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Featured Business: Brook Catering
Name: Sharon O’Donoghue, Sales Director and co-founder of Brook Catering, a nationwide contract and event catering company
It’s no surprise that Sharon O’Donoghue is in business. Network Ireland’s Businesswoman of the Year 2013, she established Brook Catering in 2007 with three colleagues – Liam Murphy, Tim McCarthy and Kieran Callinan.
While her teen contemporaries were earning their pocket money babysitting in the early 1990s, Sharon established a successful babysitting service – contracting out babysitters in Tralee, Co Kerry.
When she grew out of the babysitting phase, Sharon went on to gain experience alongside one of Ireland’s big entrepreneurship success stories, Jerry Kennelly, who set up Stockbyte (a stock photography website, which sold to Getty Images in 2007 for $135 million). She attributes being surrounded by such people to being a driving force behind getting into business herself.
Sharon graduated with a marketing qualification in 1999 and went on to work with Penneys as a trainee manager. From retail she made the move into hospitality, working in a sales and marketing role with White’s Hotel Group in Tralee before moving to the Shelbourne Pub Group in Cork. There, as a sales and marketing manager, she met her present business partners.
While selling staff barbeques to an event management client, Kepak, she learned that they were looking for a new contract caterer urgently. Kepak saw the opportunity in Shelbourne Pub Group and, although it wasn’t their industry, the team took on the challenge. They realised that they were good at it and the client liked their processes.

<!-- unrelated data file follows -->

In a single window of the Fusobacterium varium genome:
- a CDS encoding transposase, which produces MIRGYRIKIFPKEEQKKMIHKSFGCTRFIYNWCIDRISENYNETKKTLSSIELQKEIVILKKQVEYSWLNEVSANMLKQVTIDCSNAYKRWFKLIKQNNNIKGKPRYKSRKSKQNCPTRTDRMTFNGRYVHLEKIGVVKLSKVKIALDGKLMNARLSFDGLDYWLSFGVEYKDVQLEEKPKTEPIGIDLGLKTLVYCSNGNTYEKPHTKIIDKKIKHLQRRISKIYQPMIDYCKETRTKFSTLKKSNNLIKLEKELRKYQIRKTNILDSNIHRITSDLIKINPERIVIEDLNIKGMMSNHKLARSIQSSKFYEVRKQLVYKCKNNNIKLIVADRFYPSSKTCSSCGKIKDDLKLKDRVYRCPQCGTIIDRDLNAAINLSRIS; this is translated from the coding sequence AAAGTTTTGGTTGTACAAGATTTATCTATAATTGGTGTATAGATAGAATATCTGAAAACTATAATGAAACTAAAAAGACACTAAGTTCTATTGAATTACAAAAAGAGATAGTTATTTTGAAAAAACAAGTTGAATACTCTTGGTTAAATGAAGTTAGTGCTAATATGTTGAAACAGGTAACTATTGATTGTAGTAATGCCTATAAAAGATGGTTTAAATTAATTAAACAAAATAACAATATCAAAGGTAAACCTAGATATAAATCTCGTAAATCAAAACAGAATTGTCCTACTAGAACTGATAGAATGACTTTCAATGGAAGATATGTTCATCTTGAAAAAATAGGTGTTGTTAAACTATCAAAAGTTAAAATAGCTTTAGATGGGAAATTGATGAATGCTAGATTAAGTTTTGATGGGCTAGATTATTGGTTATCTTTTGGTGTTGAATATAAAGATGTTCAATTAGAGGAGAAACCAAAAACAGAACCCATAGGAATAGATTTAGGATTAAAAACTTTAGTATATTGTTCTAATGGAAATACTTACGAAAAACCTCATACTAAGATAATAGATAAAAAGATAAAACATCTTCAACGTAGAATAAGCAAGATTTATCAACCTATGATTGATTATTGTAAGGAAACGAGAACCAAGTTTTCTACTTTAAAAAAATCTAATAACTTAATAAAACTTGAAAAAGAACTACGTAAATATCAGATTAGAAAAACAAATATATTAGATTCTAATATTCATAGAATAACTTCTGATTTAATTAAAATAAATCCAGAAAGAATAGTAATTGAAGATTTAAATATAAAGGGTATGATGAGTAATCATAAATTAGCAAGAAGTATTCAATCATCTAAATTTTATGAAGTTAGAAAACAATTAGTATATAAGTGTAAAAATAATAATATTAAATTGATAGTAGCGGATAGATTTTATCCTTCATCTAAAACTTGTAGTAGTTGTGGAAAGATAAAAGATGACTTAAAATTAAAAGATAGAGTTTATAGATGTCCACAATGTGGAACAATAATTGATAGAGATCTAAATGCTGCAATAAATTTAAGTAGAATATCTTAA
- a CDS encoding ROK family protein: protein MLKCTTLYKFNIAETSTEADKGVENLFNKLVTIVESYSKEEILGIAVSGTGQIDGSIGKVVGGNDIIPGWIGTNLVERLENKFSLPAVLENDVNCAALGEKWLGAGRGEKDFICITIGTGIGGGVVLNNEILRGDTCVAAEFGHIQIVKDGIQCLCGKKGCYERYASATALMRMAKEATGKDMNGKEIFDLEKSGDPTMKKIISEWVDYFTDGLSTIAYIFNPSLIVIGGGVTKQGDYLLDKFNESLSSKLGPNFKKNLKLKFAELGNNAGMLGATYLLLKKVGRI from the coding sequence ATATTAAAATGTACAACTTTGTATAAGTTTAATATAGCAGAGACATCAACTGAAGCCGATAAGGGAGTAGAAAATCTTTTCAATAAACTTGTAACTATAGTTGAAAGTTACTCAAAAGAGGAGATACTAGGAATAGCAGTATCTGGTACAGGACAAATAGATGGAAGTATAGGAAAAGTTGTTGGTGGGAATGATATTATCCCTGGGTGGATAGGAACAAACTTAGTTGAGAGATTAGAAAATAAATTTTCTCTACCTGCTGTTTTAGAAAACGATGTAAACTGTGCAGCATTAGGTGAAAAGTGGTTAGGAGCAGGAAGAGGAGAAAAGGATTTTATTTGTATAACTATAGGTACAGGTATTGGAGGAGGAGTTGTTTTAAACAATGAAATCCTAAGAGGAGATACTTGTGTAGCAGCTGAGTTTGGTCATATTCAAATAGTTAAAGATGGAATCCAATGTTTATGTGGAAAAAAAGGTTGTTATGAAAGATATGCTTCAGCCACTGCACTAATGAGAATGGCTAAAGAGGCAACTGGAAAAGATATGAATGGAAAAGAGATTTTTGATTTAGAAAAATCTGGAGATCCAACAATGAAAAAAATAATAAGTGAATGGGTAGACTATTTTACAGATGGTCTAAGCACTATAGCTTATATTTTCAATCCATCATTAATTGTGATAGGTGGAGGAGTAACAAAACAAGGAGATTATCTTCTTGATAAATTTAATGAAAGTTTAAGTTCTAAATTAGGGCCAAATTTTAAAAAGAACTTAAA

This led to the realisation that they could offer further contract and event catering, and the decision was made to go ahead and set up a separate company – Brook Catering.
“Looking at our own skillset, we all came from a hospitality background; we had finance, purchasing, accounts, operations, sales and chefs. We had the skillset to make it into a business that is our business.”
The company prides itself on being ahead while also being a small indigenous company. “We were talking about Irish produce six years ago and natural cooking techniques, but we didn’t have the marketing budget to be going on about it – whereas competitors are only doing that now,” says Sharon.
Brook Catering’s clients include corporates and multinational companies that require catering onsite, as well as everything from weddings, corporates and house parties on the events side. Its client list includes Pfizer and the Tall Ships Festival.